I understand that this may be a massive breaking change, and thus a non-starter, but if it's possible to make that change we can at least consider it (even if it's just an option for now, and doesn't become the default till Node 18.x).

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bnoordhuis commented Jul 17, 2017

Is your second comment saying that ceasing to modify the order will force us to implement happy eyeballs?

Not exactly. Happy eyeballs is a transition mechanism. It's not needed in a world where IPv6 connectivity is good enough. Do we live in that world yet? Maybe, maybe not; not enough data.

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benschulz commented Jul 17, 2017

Happy eyeballs is a transition mechanism. It's not needed in a world where IPv6 connectivity is good enough.

That's the part of the argument I don't understand. I set my system up to resolve names to IPv6 addresses and, if that yields no results, to IPv4 addresses. What's the issue? (I consider names with invalid AAAA entries an issue with the name, not my system configuration.)

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bnoordhuis commented Jul 17, 2017

A valid AAAA entry does not mean there is a network path to that machine.

That was historically a big barrier to IPv6 adoption and is what happy eyeballs tries to address: try IPv6 and IPv4 in parallel and use whatever manages to establish a connection.

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benschulz commented Jul 17, 2017

A valid AAAA entry does not mean there is a network path to that machine.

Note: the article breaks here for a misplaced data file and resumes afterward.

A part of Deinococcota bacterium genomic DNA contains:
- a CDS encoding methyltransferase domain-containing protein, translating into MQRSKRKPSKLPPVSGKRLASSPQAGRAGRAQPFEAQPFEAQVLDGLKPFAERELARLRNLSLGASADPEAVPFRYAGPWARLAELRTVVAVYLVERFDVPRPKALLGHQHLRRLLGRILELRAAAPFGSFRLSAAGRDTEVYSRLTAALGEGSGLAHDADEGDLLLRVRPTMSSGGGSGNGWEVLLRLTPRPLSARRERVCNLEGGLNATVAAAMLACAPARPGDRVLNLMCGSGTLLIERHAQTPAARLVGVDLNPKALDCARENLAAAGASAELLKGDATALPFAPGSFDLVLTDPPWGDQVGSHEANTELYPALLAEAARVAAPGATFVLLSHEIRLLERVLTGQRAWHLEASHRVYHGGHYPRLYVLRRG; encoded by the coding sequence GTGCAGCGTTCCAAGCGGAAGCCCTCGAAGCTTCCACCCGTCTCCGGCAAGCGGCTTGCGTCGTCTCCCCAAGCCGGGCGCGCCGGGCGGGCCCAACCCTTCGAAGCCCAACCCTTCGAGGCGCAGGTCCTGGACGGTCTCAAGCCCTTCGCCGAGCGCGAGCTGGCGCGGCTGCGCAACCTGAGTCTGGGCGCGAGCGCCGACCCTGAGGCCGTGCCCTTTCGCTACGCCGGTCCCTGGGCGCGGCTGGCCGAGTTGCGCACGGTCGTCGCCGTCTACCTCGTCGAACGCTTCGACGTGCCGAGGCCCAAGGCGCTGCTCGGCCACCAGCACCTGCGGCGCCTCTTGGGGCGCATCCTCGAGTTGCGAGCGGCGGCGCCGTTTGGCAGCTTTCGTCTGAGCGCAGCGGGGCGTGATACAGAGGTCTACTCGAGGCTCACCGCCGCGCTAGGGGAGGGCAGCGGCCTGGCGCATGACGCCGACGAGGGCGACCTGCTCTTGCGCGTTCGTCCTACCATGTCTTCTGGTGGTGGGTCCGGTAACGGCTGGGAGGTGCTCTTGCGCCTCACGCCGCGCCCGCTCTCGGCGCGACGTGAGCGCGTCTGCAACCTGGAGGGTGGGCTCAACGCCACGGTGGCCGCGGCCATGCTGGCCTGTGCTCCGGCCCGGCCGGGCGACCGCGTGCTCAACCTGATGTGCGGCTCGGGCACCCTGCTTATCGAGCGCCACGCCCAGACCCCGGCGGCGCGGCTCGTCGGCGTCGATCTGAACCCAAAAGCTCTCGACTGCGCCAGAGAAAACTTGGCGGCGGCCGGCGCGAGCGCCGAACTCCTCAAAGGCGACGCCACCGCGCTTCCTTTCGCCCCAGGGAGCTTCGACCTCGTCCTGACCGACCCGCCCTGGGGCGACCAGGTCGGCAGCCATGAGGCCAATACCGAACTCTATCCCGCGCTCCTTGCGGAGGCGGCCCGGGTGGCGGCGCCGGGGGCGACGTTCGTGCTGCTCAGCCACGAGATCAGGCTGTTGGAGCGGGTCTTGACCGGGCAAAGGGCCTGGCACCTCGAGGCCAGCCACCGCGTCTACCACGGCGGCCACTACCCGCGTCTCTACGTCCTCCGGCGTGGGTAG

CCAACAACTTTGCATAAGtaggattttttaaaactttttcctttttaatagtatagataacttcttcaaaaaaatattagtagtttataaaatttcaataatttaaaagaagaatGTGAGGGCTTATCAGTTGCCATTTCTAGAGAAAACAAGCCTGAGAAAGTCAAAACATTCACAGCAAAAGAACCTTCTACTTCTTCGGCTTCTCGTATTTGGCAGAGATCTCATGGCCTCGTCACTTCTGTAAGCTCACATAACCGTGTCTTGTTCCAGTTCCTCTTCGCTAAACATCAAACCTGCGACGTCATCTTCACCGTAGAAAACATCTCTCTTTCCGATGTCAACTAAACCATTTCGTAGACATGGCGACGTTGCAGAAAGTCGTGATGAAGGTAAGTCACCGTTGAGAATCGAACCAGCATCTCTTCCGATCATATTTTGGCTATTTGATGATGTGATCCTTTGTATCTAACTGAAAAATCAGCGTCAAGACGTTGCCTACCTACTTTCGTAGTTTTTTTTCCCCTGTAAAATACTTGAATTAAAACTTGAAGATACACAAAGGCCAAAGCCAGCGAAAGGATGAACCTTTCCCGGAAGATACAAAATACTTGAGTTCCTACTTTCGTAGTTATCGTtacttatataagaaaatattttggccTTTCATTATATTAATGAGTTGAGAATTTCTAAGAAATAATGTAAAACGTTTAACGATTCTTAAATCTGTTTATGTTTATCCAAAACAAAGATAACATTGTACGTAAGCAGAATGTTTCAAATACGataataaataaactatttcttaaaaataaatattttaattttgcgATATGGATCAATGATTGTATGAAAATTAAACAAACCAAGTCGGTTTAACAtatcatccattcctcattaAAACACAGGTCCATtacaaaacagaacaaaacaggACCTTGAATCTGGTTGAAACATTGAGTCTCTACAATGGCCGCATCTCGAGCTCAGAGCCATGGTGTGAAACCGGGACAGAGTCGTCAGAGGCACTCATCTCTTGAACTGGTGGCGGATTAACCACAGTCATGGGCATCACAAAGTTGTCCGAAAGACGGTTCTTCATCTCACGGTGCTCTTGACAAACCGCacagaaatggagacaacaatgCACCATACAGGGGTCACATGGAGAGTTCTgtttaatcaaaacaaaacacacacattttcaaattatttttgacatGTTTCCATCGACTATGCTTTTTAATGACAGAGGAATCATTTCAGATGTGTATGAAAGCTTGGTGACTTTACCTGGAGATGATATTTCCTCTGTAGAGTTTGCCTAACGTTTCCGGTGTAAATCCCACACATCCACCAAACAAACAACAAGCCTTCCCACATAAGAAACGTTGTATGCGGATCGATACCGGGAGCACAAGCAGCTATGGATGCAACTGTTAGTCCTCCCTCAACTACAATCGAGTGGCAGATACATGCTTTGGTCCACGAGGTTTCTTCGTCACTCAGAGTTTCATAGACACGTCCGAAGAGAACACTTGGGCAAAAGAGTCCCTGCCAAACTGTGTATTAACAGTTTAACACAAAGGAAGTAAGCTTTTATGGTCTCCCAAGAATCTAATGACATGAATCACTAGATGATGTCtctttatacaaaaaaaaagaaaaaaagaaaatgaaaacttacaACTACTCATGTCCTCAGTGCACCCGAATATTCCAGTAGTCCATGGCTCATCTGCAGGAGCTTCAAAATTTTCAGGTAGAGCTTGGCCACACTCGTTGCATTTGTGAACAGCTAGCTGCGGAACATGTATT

So anyone affected has an IPv4 and an IPv6 address and their ISP is unable to route all IPv6 packets? Couldn't they do the reverse of what I do, i.e. prefer IPv4 over IPv6 at the OS rather than application level?

I appreciate the time taken for the various comments, thank you.

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bnoordhuis commented Jul 17, 2017

Yes, but that takes time and effort to set up. We want to avoid a situation where a node.js release breaks the out-of-the-box experience for a large group of users, especially when it might be difficult to debug for them.

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igalic commented Jul 17, 2017

then, the best way forward, as mentioned numerous times in this issue, would be to implement happy eyes in a future version of node.js

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gibfahn commented Jul 18, 2017

then, the best way forward, as mentioned numerous times in this issue, would be to implement happy eyes in a future version of node.js

I don't see anyone in this thread suggesting implementing happy eyeballs in Node.js

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telmich commented Aug 8, 2017